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Sheriff William Honsal sat down for another media availability today. As usual, we’ve posted the video above and a summary of the questions and answers below.
Today’s first question, a two-parter asked at the 0:14 mark, came from your Lost Coast Outpost. It was this:
On Tuesday you said, “The governor has put in place a state guideline to where we cannot go out from under it. We can only become more restrictive as [opposed to] less restrictive. That’s how the state law really, really works.” Two days later you said, “As Sheriff, I am the protector of constitutional rights in Humboldt County, and if an order is issued that I believe violates our constitutional rights, I will not enforce it.” Which is it — that you, the Sheriff, must follow state orders, or that you may ignore orders if you believe them to be unconstitutional? Why is closing Humboldt County beaches unconstitutional, in your opinion, while closing Humboldt County businesses is not?
As a reminder, Governor Gavin Newsom’s office on Wednesday evening issued a memo to California police chiefs indicating that he planned to close all state and local beaches. As it turned out, he only closed the beaches in Orange County. But the brief uproar was intense, and it prompted Honsal’s statement, quoted above.
The Outpost was less interested in the merits of Newsom’s beach-closure order than we were in the apparent contradiction in Honsal’s recent descriptions of his own role during this health crisis. His answer doesn’t really clear up the confusion.
He reiterates that the county cannot implement rules that are less strict than the state’s public health order. “That is the rule of law … ,” he says, “and I don’t object to that whatsoever.”
He then states his objections: There was “no due process” for the governor’s beach closure proposal, he says. The proposed order wasn’t “narrowly focused,” and thus he considered it “arbitrary,” “oppressive“ and “unconstitutional.”
If he were to enforce such an order, he says, “someone has the right to object and to sue.” Honsal also asserts that his job includes making sure people understand the Bill of Rights. And he expresses gratitude that Newsom “changed his mind” and decided not to close all state and local beaches.
He also doesn’t directly explain why he believes closing certain businesses is constitutional while closing local beaches would not have been. He defends the closure of non-essential businesses as an effective life-saving tool and says the county order was backed by “specific facts.”
“Because California acted quickly, because our county acted quickly, we were able to flatten the curve,” he says.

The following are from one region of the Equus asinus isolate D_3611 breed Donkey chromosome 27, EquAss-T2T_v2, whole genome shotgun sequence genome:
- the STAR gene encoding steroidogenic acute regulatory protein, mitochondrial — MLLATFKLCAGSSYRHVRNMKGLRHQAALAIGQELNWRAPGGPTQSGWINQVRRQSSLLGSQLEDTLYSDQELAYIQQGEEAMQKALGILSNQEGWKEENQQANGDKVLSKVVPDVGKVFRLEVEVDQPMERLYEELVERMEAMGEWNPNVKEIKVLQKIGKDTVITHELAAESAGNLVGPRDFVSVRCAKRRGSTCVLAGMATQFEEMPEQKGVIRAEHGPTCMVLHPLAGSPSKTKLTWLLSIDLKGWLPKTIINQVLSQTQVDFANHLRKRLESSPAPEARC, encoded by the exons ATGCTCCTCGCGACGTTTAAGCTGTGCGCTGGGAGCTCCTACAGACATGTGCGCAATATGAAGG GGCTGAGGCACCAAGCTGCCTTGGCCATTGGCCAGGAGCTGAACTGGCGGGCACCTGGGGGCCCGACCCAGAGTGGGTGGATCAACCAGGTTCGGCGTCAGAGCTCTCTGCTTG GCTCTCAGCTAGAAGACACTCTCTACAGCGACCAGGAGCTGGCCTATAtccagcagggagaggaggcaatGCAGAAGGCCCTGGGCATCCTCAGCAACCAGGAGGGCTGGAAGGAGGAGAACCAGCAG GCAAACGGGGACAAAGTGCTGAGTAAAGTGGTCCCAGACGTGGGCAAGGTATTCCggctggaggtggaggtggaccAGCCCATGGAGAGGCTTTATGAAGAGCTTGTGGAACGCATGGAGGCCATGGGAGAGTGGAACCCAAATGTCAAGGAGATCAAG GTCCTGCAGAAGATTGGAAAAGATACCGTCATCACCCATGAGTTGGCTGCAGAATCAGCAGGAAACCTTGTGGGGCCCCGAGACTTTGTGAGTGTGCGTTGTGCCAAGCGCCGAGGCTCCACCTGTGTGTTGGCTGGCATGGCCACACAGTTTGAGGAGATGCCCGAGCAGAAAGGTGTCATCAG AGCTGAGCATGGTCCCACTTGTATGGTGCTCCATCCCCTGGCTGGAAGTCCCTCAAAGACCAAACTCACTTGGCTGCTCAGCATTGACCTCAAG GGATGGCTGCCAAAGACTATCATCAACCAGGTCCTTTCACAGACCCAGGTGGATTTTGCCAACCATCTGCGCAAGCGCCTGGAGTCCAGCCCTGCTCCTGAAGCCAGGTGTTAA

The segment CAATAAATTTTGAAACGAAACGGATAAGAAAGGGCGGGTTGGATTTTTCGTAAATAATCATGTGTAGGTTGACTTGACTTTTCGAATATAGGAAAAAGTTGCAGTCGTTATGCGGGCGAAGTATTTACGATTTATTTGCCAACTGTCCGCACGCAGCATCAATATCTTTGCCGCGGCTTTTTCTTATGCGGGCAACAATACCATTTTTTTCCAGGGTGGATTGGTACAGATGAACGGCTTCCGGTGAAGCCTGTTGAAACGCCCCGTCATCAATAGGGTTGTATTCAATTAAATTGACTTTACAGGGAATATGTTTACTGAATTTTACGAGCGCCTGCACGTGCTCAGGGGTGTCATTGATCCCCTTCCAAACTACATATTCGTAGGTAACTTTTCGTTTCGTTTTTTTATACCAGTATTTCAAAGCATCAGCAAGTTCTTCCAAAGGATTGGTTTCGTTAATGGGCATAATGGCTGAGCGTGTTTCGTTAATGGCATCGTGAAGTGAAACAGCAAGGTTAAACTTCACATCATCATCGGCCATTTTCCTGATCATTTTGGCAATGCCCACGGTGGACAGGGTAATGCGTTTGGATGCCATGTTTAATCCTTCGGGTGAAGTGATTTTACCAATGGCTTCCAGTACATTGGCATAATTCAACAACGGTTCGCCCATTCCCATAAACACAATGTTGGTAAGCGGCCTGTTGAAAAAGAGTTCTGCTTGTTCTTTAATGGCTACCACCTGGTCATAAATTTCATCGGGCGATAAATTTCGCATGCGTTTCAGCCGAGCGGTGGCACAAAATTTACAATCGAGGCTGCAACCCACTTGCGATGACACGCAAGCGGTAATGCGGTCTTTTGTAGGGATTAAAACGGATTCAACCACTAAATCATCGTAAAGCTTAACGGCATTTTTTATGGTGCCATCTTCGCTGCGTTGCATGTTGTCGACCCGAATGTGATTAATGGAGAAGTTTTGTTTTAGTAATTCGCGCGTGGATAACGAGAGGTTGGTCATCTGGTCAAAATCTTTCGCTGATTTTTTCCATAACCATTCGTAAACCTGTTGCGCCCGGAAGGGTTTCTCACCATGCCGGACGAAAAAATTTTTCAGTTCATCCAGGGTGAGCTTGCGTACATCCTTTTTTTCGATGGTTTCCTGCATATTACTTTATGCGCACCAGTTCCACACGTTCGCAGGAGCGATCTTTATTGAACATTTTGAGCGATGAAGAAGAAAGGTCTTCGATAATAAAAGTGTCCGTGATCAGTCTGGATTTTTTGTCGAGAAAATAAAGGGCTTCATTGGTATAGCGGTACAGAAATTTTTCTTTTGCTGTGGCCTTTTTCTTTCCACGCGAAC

Here’s the rest of the Q-and-A:
The governor has called for a phased reopening of the state. Will local businesses be allowed to reopen by type, on a case-by-case basis, under a quota system or via some other method? (5:45)
As a small county with some key health care preparations in place, we have some leeway, Honsal says. Businesses will be encouraged to implement various safety measures before reopening, and county officials will base their reopening directives on an assessment of risk factors as well as feedback from city leaders, chambers of commerce and results from the community survey currently underway.
Can you give more detail on the role the community survey will play in those decisions? (8:23)
The community has a right to be heard, Honsal says, and their opinions will be taken into consideration.
A reporter has seen more businesses open in Eureka. Is Humboldt County going back to business-as-usual already? (9:07)
The county’s shelter-in-place order is still in effect, he says. Some “essential businesses,” including construction firms, were closed but have recently reopened as the curve has flattened locally.
The governor released a list of acceptable outdoor recreation activities. How does that affect us locally? (11:00)
“What’s nice is the governor is loosening up on some things,” Honsal says. Golf was a big one, though the sheriff says social distancing and hygiene rules must be followed.
Do you have any concerns about people coming from outside the area to recreate here? (12:11)
“Yes, I do,” Honsal says. But there’s still a travel restriction in place. Outsiders here unlawfully could be cited.
Have there been any citations for violating the mandatory facial coverings order? (13:30)
No, people are generally abiding by the rules, he says.
There have been a lot of protests across the country, including one at our county courthouse today. Is local law enforcement preparing for civil disobedience? (14:32)
The Sheriff’s Office is always prepared for anything that can happen, Honsal says. In Humboldt County, we’re used to protests, and people have every right to assemble. “I’m just asking people to be patient,” he says. “We are close. We are very, very close to opening up.”
Some people have experienced COVID-induced post-traumatic stress. How are you holding up — as sheriff, as a husband, as a father? (15:55)
Honsal says yes, it’s stressful, and his department is focusing on deputies’ and employees’ wellness. “This job is stressful anyway. To add a pandemic on top of things triples, quadruples the stress that we’re all feeling,” he says, adding that people suffering from depression should tell someone and seek help. The county’s 24-hour mental health help line is 707-445-7715.
What do you tell your frontline deputies about coping with stress? (18:37)
There’s an employee assistance program, and Honsal says he’s encouraging sergeants and managers to make sure everyone’s okay.
Honsal closes by saying we’re winding down with Phase One of this sheltering business, and he urges people to take the next step slowly.